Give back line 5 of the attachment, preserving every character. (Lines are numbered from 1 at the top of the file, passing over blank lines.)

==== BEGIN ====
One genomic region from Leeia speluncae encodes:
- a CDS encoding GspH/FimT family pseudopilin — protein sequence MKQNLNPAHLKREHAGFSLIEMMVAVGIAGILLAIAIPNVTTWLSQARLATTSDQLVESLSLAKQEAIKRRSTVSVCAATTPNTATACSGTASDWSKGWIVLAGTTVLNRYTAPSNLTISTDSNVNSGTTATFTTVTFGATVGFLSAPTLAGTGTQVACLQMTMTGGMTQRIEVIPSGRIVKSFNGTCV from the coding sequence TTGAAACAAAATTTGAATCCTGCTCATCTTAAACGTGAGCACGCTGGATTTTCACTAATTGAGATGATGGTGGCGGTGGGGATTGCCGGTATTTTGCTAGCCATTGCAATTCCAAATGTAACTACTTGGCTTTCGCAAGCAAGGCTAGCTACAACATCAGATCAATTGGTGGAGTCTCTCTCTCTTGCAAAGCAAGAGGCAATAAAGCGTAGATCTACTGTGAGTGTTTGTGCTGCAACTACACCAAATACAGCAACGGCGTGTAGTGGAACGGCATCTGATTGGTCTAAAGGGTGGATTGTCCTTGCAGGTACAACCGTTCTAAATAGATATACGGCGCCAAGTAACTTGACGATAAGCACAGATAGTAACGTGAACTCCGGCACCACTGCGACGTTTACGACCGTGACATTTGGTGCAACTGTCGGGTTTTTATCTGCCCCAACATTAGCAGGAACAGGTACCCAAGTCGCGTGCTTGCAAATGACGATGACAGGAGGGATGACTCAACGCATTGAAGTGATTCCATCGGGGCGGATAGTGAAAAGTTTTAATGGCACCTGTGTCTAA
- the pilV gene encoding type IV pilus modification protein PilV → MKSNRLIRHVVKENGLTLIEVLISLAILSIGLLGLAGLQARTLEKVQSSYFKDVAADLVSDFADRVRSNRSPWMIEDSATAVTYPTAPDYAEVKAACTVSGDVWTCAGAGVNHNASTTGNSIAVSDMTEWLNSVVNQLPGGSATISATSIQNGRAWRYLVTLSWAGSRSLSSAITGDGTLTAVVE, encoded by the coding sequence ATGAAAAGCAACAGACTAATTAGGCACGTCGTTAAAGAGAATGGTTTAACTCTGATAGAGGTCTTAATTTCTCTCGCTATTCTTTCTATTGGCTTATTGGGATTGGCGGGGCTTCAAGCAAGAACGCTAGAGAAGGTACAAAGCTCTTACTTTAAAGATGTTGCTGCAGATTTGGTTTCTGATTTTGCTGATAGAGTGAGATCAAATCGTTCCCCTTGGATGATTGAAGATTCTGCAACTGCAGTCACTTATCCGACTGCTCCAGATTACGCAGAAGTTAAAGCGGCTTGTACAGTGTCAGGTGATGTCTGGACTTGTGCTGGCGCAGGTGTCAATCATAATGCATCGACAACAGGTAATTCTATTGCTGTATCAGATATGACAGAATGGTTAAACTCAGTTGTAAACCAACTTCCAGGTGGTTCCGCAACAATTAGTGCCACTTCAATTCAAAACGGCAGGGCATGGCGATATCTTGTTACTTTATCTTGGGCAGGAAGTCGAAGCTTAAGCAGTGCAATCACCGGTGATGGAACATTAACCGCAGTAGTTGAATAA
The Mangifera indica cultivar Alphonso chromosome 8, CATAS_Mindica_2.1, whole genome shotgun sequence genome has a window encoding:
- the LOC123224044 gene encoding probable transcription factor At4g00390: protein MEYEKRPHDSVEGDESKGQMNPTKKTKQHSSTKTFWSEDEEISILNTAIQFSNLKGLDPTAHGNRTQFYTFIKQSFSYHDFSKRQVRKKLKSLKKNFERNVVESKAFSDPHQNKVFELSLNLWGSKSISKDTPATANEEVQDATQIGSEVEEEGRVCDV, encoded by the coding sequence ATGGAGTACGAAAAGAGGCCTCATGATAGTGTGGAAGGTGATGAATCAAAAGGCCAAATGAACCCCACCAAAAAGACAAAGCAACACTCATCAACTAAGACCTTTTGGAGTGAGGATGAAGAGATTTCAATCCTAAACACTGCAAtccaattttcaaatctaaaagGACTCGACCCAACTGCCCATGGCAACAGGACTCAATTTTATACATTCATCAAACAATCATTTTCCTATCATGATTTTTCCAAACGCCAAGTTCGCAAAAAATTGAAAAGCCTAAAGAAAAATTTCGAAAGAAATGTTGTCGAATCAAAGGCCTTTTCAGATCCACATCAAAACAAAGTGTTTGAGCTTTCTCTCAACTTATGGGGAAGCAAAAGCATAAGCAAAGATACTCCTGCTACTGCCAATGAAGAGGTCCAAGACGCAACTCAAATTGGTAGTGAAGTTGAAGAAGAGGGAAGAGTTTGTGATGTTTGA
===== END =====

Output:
- the LOC123224044 gene encoding probable transcription factor At4g00390: protein MEYEKRPHDSVEGDESKGQMNPTKKTKQHSSTKTFWSEDEEISILNTAIQFSNLKGLDPTAHGNRTQFYTFIKQSFSYHDFSKRQVRKKLKSLKKNFERNVVESKAFSDPHQNKVFELSLNLWGSKSISKDTPATANEEVQDATQIGSEVEEEGRVCDV, encoded by the coding sequence ATGGAGTACGAAAAGAGGCCTCATGATAGTGTGGAAGGTGATGAATCAAAAGGCCAAATGAACCCCACCAAAAAGACAAAGCAACACTCATCAACTAAGACCTTTTGGAGTGAGGATGAAGAGATTTCAATCCTAAACACTGCAAtccaattttcaaatctaaaagGACTCGACCCAACTGCCCATGGCAACAGGACTCAATTTTATACATTCATCAAACAATCATTTTCCTATCATGATTTTTCCAAACGCCAAGTTCGCAAAAAATTGAAAAGCCTAAAGAAAAATTTCGAAAGAAATGTTGTCGAATCAAAGGCCTTTTCAGATCCACATCAAAACAAAGTGTTTGAGCTTTCTCTCAACTTATGGGGAAGCAAAAGCATAAGCAAAGATACTCCTGCTACTGCCAATGAAGAGGTCCAAGACGCAACTCAAATTGGTAGTGAAGTTGAAGAAGAGGGAAGAGTTTGTGATGTTTGA